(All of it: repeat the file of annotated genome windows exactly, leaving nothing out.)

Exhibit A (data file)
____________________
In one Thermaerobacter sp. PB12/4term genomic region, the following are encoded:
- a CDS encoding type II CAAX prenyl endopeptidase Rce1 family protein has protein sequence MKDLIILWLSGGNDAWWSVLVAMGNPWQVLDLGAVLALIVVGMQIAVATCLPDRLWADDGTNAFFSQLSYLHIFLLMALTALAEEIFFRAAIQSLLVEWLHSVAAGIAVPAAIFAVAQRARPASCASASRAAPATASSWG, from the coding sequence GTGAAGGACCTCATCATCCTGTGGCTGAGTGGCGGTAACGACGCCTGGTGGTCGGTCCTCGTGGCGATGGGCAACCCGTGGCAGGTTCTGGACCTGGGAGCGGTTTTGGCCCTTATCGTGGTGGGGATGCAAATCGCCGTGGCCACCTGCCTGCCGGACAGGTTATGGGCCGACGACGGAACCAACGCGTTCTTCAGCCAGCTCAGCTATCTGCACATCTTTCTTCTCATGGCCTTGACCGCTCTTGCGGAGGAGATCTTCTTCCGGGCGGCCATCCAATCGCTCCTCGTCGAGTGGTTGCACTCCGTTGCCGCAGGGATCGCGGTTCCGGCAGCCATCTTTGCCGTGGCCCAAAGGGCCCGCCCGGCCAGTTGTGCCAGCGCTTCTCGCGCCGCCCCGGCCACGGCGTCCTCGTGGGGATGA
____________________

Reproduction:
In one Thermaerobacter sp. PB12/4term genomic region, the following are encoded:
- a CDS encoding type II CAAX prenyl endopeptidase Rce1 family protein has protein sequence MKDLIILWLSGGNDAWWSVLVAMGNPWQVLDLGAVLALIVVGMQIAVATCLPDRLWADDGTNAFFSQLSYLHIFLLMALTALAEEIFFRAAIQSLLVEWLHSVAAGIAVPAAIFAVAQRARPASCASASRAAPATASSWG, from the coding sequence GTGAAGGACCTCATCATCCTGTGGCTGAGTGGCGGTAACGACGCCTGGTGGTCGGTCCTCGTGGCGATGGGCAACCCGTGGCAGGTTCTGGACCTGGGAGCGGTTTTGGCCCTTATCGTGGTGGGGATGCAAATCGCCGTGGCCACCTGCCTGCCGGACAGGTTATGGGCCGACGACGGAACCAACGCGTTCTTCAGCCAGCTCAGCTATCTGCACATCTTTCTTCTCATGGCCTTGACCGCTCTTGCGGAGGAGATCTTCTTCCGGGCGGCCATCCAATCGCTCCTCGTCGAGTGGTTGCACTCCGTTGCCGCAGGGATCGCGGTTCCGGCAGCCATCTTTGCCGTGGCCCAAAGGGCCCGCCCGGCCAGTTGTGCCAGCGCTTCTCGCGCCGCCCCGGCCACGGCGTCCTCGTGGGGATGA